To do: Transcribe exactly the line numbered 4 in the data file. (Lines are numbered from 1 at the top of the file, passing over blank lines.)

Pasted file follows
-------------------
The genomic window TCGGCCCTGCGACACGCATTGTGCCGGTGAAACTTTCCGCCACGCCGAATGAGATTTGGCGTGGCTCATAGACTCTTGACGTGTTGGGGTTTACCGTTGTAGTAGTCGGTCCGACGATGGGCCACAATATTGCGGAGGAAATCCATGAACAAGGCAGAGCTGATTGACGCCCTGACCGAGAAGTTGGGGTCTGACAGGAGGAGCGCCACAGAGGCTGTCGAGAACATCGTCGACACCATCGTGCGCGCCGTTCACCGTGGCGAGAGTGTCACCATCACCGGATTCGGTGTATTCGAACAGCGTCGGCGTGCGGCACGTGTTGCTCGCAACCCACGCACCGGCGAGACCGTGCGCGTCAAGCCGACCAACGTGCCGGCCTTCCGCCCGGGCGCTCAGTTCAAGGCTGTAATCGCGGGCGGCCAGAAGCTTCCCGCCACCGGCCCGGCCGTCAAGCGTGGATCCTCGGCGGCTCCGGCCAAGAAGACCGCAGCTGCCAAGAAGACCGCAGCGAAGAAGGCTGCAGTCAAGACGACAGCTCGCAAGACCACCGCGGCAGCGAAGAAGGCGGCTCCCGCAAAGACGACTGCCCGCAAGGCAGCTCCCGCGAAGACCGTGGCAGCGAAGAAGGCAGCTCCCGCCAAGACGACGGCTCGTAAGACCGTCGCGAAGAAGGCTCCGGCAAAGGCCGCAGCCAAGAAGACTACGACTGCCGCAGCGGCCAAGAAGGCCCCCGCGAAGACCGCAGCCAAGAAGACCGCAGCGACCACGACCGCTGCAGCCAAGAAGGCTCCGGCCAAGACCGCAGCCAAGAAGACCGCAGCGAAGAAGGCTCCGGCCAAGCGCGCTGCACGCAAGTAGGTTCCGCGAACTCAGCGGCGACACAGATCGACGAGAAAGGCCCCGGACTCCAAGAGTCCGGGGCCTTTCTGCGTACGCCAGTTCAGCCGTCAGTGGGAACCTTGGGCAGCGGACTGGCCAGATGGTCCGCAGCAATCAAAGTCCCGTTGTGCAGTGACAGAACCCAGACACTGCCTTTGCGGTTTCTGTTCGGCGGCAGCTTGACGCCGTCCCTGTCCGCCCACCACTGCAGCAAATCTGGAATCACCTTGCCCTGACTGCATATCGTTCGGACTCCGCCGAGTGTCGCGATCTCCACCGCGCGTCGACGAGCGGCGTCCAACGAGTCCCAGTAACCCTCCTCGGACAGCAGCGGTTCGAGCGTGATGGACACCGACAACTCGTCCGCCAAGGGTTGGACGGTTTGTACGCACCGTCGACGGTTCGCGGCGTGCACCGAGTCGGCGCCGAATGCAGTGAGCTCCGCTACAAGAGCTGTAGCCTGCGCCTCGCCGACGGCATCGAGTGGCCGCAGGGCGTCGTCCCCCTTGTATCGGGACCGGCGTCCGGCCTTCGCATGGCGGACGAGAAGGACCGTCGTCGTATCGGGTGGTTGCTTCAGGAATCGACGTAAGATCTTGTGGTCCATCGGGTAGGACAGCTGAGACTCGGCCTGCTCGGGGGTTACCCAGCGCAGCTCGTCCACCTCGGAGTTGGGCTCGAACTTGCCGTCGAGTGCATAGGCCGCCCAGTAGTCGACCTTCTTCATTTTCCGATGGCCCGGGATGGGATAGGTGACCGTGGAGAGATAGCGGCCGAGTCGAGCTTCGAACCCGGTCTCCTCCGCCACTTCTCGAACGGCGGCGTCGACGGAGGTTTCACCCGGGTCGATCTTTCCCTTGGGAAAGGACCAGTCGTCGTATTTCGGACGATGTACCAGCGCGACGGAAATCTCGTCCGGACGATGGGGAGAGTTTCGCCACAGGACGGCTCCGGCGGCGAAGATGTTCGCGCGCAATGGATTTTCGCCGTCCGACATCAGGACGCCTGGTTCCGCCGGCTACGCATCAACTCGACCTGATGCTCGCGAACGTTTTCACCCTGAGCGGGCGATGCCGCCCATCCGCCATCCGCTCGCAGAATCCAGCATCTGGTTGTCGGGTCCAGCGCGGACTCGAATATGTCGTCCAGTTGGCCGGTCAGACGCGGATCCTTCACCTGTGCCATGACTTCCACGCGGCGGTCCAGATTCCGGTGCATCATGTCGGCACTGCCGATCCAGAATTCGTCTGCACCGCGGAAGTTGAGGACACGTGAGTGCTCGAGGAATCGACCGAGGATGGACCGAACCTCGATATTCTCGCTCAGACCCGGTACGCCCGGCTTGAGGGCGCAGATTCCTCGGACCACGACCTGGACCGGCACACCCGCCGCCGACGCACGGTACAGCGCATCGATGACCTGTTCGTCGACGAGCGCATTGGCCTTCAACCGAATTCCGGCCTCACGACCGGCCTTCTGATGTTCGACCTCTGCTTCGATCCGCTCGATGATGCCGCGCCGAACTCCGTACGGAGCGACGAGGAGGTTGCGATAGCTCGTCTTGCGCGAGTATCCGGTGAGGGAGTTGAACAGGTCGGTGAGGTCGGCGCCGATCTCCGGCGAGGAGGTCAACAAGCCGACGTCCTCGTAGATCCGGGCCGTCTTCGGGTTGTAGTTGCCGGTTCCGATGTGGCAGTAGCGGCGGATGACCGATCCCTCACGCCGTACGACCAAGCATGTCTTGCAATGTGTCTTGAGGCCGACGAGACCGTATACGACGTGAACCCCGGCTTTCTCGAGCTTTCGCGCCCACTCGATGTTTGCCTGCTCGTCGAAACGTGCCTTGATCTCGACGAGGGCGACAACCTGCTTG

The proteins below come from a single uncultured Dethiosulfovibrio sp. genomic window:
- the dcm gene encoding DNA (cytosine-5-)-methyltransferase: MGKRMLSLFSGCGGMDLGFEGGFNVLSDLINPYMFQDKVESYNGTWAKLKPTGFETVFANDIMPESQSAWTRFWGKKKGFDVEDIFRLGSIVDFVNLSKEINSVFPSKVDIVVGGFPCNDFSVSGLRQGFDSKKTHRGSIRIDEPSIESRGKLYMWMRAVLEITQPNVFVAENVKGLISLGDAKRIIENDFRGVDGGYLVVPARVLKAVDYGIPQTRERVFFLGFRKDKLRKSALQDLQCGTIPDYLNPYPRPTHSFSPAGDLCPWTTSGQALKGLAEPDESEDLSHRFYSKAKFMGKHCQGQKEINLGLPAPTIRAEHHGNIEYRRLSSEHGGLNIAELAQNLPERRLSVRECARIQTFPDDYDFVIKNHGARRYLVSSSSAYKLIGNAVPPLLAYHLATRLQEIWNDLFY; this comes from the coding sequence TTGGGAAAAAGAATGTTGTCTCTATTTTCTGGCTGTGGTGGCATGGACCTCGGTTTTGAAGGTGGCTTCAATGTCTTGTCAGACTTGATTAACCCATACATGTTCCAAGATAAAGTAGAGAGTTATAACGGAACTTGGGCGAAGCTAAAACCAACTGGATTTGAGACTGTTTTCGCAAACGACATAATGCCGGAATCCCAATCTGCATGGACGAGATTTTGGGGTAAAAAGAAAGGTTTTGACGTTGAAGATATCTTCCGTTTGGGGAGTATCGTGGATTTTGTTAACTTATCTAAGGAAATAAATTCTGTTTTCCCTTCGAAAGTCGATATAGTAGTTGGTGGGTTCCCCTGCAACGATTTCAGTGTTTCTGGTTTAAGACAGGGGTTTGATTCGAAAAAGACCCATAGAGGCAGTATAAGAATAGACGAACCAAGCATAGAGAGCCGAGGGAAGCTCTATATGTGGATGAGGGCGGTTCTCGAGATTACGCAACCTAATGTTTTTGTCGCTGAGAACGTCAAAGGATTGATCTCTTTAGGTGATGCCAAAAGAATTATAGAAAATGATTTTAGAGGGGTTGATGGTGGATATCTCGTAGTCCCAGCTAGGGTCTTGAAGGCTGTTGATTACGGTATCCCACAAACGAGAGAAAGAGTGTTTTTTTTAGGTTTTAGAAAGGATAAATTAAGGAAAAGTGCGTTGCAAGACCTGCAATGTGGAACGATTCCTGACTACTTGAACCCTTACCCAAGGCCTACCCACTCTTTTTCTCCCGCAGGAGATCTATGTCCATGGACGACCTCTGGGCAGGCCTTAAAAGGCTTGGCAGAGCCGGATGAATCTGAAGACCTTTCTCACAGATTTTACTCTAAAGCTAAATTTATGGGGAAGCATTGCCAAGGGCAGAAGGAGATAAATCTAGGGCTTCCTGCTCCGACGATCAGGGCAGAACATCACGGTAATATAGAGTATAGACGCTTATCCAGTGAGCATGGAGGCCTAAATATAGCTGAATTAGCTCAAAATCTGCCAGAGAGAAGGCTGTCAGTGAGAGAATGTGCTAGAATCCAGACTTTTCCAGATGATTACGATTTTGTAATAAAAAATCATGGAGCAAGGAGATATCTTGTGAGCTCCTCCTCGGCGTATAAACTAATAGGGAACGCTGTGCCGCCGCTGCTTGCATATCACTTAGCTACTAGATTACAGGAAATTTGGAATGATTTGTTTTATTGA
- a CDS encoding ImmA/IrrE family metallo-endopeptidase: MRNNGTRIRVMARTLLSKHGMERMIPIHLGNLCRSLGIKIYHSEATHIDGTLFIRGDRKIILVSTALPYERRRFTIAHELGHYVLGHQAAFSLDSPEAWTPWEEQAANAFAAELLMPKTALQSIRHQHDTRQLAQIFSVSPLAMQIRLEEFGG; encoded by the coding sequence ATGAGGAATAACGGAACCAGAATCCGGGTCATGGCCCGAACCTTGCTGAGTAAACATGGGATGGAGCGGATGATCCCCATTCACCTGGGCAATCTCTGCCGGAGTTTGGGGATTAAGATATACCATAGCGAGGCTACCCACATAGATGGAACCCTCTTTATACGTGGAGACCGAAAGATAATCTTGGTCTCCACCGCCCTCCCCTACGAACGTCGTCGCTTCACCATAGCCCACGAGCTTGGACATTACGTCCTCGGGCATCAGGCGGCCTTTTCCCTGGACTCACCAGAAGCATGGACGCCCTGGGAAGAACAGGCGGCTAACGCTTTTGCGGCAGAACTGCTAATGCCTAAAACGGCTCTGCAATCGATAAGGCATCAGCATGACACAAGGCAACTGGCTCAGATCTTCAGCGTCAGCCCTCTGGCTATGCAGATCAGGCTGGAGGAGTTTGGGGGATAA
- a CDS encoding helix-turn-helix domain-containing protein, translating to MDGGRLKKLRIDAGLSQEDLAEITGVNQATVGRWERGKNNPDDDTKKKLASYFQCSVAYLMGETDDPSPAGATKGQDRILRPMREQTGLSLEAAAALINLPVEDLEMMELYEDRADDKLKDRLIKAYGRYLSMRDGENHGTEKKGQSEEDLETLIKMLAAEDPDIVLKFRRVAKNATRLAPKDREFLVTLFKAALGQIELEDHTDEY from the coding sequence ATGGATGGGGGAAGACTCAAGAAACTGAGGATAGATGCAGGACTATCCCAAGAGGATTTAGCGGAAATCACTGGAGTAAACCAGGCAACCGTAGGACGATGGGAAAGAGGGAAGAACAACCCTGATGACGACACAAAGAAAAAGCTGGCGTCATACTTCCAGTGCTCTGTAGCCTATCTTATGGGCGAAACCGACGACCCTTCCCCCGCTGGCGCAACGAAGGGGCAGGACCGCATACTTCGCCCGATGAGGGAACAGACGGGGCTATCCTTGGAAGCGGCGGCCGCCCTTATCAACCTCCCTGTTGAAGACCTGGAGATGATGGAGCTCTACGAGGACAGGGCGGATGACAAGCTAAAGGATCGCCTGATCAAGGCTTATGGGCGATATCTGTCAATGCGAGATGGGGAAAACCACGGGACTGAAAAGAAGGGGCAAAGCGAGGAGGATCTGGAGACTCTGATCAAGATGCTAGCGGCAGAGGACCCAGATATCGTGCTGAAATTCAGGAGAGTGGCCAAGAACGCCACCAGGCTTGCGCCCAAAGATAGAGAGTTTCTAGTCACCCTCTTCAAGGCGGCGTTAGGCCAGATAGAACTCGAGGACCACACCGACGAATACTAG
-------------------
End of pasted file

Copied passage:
- a CDS encoding ImmA/IrrE family metallo-endopeptidase: MRNNGTRIRVMARTLLSKHGMERMIPIHLGNLCRSLGIKIYHSEATHIDGTLFIRGDRKIILVSTALPYERRRFTIAHELGHYVLGHQAAFSLDSPEAWTPWEEQAANAFAAELLMPKTALQSIRHQHDTRQLAQIFSVSPLAMQIRLEEFGG; encoded by the coding sequence ATGAGGAATAACGGAACCAGAATCCGGGTCATGGCCCGAACCTTGCTGAGTAAACATGGGATGGAGCGGATGATCCCCATTCACCTGGGCAATCTCTGCCGGAGTTTGGGGATTAAGATATACCATAGCGAGGCTACCCACATAGATGGAACCCTCTTTATACGTGGAGACCGAAAGATAATCTTGGTCTCCACCGCCCTCCCCTACGAACGTCGTCGCTTCACCATAGCCCACGAGCTTGGACATTACGTCCTCGGGCATCAGGCGGCCTTTTCCCTGGACTCACCAGAAGCATGGACGCCCTGGGAAGAACAGGCGGCTAACGCTTTTGCGGCAGAACTGCTAATGCCTAAAACGGCTCTGCAATCGATAAGGCATCAGCATGACACAAGGCAACTGGCTCAGATCTTCAGCGTCAGCCCTCTGGCTATGCAGATCAGGCTGGAGGAGTTTGGGGGATAA